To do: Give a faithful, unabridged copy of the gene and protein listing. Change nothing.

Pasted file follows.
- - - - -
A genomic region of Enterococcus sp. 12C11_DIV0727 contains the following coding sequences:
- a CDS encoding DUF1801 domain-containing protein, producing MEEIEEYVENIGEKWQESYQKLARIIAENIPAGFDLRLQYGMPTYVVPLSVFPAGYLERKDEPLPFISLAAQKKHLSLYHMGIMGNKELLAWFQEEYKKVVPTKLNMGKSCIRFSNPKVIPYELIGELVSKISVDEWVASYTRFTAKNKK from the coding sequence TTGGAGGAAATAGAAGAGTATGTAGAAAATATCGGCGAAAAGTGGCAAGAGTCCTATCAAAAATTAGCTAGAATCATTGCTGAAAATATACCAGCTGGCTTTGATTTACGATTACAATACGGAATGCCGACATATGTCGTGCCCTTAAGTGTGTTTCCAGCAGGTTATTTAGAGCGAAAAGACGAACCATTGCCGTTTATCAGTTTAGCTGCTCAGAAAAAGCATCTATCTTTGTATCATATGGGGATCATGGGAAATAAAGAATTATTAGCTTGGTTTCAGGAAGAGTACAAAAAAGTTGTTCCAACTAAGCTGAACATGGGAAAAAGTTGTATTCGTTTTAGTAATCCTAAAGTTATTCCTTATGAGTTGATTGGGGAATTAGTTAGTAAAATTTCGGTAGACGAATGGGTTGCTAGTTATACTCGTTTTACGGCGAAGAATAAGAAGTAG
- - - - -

A genomic region of Enterococcus sp. 12C11_DIV0727 contains the following coding sequences:
- a CDS encoding DUF1801 domain-containing protein, producing MEEIEEYVENIGEKWQESYQKLARIIAENIPAGFDLRLQYGMPTYVVPLSVFPAGYLERKDEPLPFISLAAQKKHLSLYHMGIMGNKELLAWFQEEYKKVVPTKLNMGKSCIRFSNPKVIPYELIGELVSKISVDEWVASYTRFTAKNKK from the coding sequence TTGGAGGAAATAGAAGAGTATGTAGAAAATATCGGCGAAAAGTGGCAAGAGTCCTATCAAAAATTAGCTAGAATCATTGCTGAAAATATACCAGCTGGCTTTGATTTACGATTACAATACGGAATGCCGACATATGTCGTGCCCTTAAGTGTGTTTCCAGCAGGTTATTTAGAGCGAAAAGACGAACCATTGCCGTTTATCAGTTTAGCTGCTCAGAAAAAGCATCTATCTTTGTATCATATGGGGATCATGGGAAATAAAGAATTATTAGCTTGGTTTCAGGAAGAGTACAAAAAAGTTGTTCCAACTAAGCTGAACATGGGAAAAAGTTGTATTCGTTTTAGTAATCCTAAAGTTATTCCTTATGAGTTGATTGGGGAATTAGTTAGTAAAATTTCGGTAGACGAATGGGTTGCTAGTTATACTCGTTTTACGGCGAAGAATAAGAAGTAG